triiodothyronine T3

FIGURE 3 Thyroid hormones.

in the para position on the inner or tyrosyl ring and a hydroxyl group in the para position in the outer or phenolic ring. Thyroxine was the first thyroid hormone to be isolated and characterized. Its name derives from thyroid oxyindole, which describes the chemical structure erroneously assigned to it in 1914. Triiodothyronine, a considerably less abundant, but three times more potent hormone than thyroxine in most assay systems, was not discovered until 1953. Both hormone molecules are exceptionally rich in iodine, which comprises more than half of their molecular weight. Thyroxine contains four atoms of iodine and is abbreviated as T4 while triiodothyronine, which has three atoms of iodine is abbreviated as T3.


Several aspects of the production of thyroid hormone are unusual: (1) Thyroid hormones contain large amounts of iodine. Biosynthesis of active hormone requires adequate amounts of this scarce element. This need is met by an efficient energy-dependent mechanism that allows thyroid cells to take up and concentrate iodide. The thyroid gland is also the principal site of storage of this rare dietary constituent. (2) Thyroid hormones are partially synthesized extracellularly at the luminal surface of follicular cells and stored in an extracellular compartment, the follicular lumen. (3) The hormone therefore is doubly secreted, in that the precursor molecule, thyroglobulin, is released from apical surfaces of follicular cells into the follicular lumen, only to be taken up again by follicular cells and degraded to release T4 and T3, which are then secreted into the blood from the basal surfaces of follicular cells. (4) Thyroxine, the major secretory product, is not the biologically active form of the hormone, but must be transformed to T3 at extrathyroidal sites.

Biosynthesis of thyroid hormones can be considered as the sum of several discrete processes (Fig. 4), all of which depend on the products of three genes that are expressed predominantly, if not exclusively, in thyroid follicle cells: the sodium iodide symporter (NIS), thyroglobulin, and thyroid peroxidase.

Iodine Trapping

Under normal circumstances iodide is about 25-50 times more concentrated in the cytosol of thyroid follicular cells than in blood plasma, and during periods of active stimulation, it may be as high as 250 times that of plasma. Iodine is accumulated against a steep concentration gradient by the action of an electrogenic "iodide pump'' located in the basolateral membranes. The pump is actually a sodium iodide symporter that couples the transfer of two ions of sodium with each ion of iodide. Iodide is thus transported against its concentration driven by the favorable electrochemical gradient for sodium. Energy is expended by the sodium potassium ATPase (the sodium pump), which then exchanges two ions of sodium for three ions of potassium to maintain the electrochemical gradient for sodium. Outward diffusion of potassium maintains the membrane potential. Like other transporters, the sodium iodide symporter has a finite capacity and can be saturated. Consequently, other anions, e.g., perchlorate, pertech-netate, and thiocyanate, that compete for binding sites on the sodium iodide symporter can block the uptake of iodide. This property can be exploited for diagnostic or therapeutic purposes.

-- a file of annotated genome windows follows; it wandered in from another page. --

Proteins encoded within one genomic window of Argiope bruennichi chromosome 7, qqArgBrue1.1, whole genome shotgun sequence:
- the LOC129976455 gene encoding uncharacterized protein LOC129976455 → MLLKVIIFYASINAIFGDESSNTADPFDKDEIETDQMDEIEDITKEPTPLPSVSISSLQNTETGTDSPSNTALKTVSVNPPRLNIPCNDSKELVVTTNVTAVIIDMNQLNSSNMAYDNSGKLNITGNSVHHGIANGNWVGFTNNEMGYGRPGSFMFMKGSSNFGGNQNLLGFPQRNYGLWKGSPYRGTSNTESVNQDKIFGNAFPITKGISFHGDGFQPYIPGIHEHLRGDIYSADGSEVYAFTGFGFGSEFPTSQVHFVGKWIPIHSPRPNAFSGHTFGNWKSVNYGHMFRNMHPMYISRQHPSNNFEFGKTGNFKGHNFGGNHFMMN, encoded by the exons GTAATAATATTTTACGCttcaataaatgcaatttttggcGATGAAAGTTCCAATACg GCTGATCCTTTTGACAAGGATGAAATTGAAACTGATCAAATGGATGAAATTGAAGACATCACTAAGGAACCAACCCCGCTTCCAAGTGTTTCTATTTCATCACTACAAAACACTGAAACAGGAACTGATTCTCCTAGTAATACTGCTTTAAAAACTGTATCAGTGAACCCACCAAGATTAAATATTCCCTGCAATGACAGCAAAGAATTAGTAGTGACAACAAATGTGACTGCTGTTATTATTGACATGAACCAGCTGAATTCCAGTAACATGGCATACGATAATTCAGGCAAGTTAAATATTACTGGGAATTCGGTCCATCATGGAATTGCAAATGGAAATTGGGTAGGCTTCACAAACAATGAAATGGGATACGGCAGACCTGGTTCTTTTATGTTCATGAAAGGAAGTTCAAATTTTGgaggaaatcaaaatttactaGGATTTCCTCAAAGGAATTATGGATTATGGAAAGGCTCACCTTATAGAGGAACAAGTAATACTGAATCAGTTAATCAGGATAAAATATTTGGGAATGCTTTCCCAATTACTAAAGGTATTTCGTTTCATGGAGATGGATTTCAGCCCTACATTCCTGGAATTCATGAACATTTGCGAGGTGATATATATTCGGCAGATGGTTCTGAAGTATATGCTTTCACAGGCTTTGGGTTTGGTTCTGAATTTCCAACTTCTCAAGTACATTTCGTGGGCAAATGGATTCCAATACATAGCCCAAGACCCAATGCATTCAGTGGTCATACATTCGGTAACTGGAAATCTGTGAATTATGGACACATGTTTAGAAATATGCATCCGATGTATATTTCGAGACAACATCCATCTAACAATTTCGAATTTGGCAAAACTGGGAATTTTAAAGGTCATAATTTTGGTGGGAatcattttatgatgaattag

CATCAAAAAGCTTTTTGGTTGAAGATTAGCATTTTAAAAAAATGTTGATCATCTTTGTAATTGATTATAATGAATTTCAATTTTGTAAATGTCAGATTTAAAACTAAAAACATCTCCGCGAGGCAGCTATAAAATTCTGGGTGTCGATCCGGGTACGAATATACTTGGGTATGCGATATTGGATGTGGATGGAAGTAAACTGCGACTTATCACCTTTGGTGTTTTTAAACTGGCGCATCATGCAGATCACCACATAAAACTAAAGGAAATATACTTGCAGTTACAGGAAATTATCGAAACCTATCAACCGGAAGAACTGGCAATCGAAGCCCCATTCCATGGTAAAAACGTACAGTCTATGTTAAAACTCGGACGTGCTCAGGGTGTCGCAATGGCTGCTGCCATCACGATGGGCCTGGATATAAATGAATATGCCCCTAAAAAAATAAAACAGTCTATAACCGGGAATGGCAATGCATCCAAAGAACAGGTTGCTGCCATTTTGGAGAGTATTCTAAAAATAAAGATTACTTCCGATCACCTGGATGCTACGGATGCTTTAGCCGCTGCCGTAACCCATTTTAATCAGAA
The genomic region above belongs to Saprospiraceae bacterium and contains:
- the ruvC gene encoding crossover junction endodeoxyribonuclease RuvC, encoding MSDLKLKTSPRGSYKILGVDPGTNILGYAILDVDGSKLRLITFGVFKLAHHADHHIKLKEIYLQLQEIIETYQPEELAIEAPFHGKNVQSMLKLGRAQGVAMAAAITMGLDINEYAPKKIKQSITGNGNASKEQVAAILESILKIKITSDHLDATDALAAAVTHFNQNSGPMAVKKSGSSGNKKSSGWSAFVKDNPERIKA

Thyroglobulin Synthesis

Thyroglobulin is the other major component needed for synthesis of thyroxine and triiodothyronine. Thyroglobulin is the matrix for thyroid hormone synthesis and is the form in which hormone is stored in the gland. It is a large glycoprotein that forms a stable dimer with a molecular mass of about 660,000 Da. Like other secretory proteins, thyroglobulin is synthesized on ribosomes, glycosylated in the cisternae of the endo-plasmic reticulum, translocated to the Golgi apparatus, and packaged in secretory vesicles that discharge it from the apical surface into the lumen. Because thyroglobulin secretion into the lumen is coupled with its synthesis, follicular cells do not have the extensive accumulation of secretory granules that is characteristic of protein-secreting cells. Iodination to form mature thyroglobulin

FIGURE 4 Thyroid hormone biosynthesis and secretion. Iodide(I~) is transported into the thyroid follicular cell by the sodium iodide symporter (NIS) in the basal membrane and diffuses passively into the lumen through the iodide channel called pendrin (P). Thyroglobulin (TG) is synthesized by the rough endoplasmic reticulum (ER), processed in the ER and the Golgi (G), where it is packaged into secretory granules and released into the follicular lumen. In the presence of hydrogen peroxide (H2O2) produced in the lumenal membrane by thyroid oxidase (TO), the thyroid peroxidase (TPO) oxidizes iodide, which reacts with tyrosine residues in TG to produce monoiodotyrosyl (MIT) and diiodotyrosyl (DIT) residues within the TG. The TPO reaction also catalyzes the coupling of iodotyrosines to form thyroxine (T4) and some triiodothyronine (T3, not shown) residues within the TG. Secretion of T4 begins with phagocytosis of TG, fusion of TG-laden endosomes with lysosomes, and proteolytic digestion to peptide fragments (PF), MIT, DIT, and T4, which leaves the cell at the basal membrane. MIT and DIT are deiodinated by iodotyrosine deiodinase (ITDI) and recycled.